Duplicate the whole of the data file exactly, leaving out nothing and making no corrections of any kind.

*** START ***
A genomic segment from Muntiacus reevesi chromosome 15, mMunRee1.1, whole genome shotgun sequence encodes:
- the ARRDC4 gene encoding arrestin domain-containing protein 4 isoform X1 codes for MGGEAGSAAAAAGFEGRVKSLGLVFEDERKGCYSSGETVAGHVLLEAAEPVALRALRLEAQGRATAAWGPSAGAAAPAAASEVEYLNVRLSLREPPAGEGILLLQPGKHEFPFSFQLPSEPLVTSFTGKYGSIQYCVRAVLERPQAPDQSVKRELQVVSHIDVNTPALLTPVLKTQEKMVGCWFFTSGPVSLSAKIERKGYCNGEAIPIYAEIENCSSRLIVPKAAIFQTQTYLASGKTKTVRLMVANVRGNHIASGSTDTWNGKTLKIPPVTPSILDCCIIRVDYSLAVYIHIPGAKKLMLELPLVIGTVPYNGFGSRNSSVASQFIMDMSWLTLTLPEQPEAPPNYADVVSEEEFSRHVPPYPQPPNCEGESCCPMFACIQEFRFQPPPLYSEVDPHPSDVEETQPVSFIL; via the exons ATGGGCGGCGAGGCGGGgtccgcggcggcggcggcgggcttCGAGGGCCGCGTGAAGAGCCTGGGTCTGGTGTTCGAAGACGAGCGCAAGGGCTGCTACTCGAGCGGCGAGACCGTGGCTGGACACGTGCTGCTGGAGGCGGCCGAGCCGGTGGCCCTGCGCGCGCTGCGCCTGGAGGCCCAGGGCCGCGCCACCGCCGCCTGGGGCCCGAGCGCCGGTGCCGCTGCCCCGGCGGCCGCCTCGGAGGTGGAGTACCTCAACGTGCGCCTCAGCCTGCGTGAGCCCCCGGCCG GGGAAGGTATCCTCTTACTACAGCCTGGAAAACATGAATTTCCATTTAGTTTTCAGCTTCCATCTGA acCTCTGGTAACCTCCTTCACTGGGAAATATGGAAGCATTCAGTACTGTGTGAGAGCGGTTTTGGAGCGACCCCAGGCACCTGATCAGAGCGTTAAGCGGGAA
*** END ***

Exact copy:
A genomic segment from Muntiacus reevesi chromosome 15, mMunRee1.1, whole genome shotgun sequence encodes:
- the ARRDC4 gene encoding arrestin domain-containing protein 4 isoform X1 codes for MGGEAGSAAAAAGFEGRVKSLGLVFEDERKGCYSSGETVAGHVLLEAAEPVALRALRLEAQGRATAAWGPSAGAAAPAAASEVEYLNVRLSLREPPAGEGILLLQPGKHEFPFSFQLPSEPLVTSFTGKYGSIQYCVRAVLERPQAPDQSVKRELQVVSHIDVNTPALLTPVLKTQEKMVGCWFFTSGPVSLSAKIERKGYCNGEAIPIYAEIENCSSRLIVPKAAIFQTQTYLASGKTKTVRLMVANVRGNHIASGSTDTWNGKTLKIPPVTPSILDCCIIRVDYSLAVYIHIPGAKKLMLELPLVIGTVPYNGFGSRNSSVASQFIMDMSWLTLTLPEQPEAPPNYADVVSEEEFSRHVPPYPQPPNCEGESCCPMFACIQEFRFQPPPLYSEVDPHPSDVEETQPVSFIL; via the exons ATGGGCGGCGAGGCGGGgtccgcggcggcggcggcgggcttCGAGGGCCGCGTGAAGAGCCTGGGTCTGGTGTTCGAAGACGAGCGCAAGGGCTGCTACTCGAGCGGCGAGACCGTGGCTGGACACGTGCTGCTGGAGGCGGCCGAGCCGGTGGCCCTGCGCGCGCTGCGCCTGGAGGCCCAGGGCCGCGCCACCGCCGCCTGGGGCCCGAGCGCCGGTGCCGCTGCCCCGGCGGCCGCCTCGGAGGTGGAGTACCTCAACGTGCGCCTCAGCCTGCGTGAGCCCCCGGCCG GGGAAGGTATCCTCTTACTACAGCCTGGAAAACATGAATTTCCATTTAGTTTTCAGCTTCCATCTGA acCTCTGGTAACCTCCTTCACTGGGAAATATGGAAGCATTCAGTACTGTGTGAGAGCGGTTTTGGAGCGACCCCAGGCACCTGATCAGAGCGTTAAGCGGGAA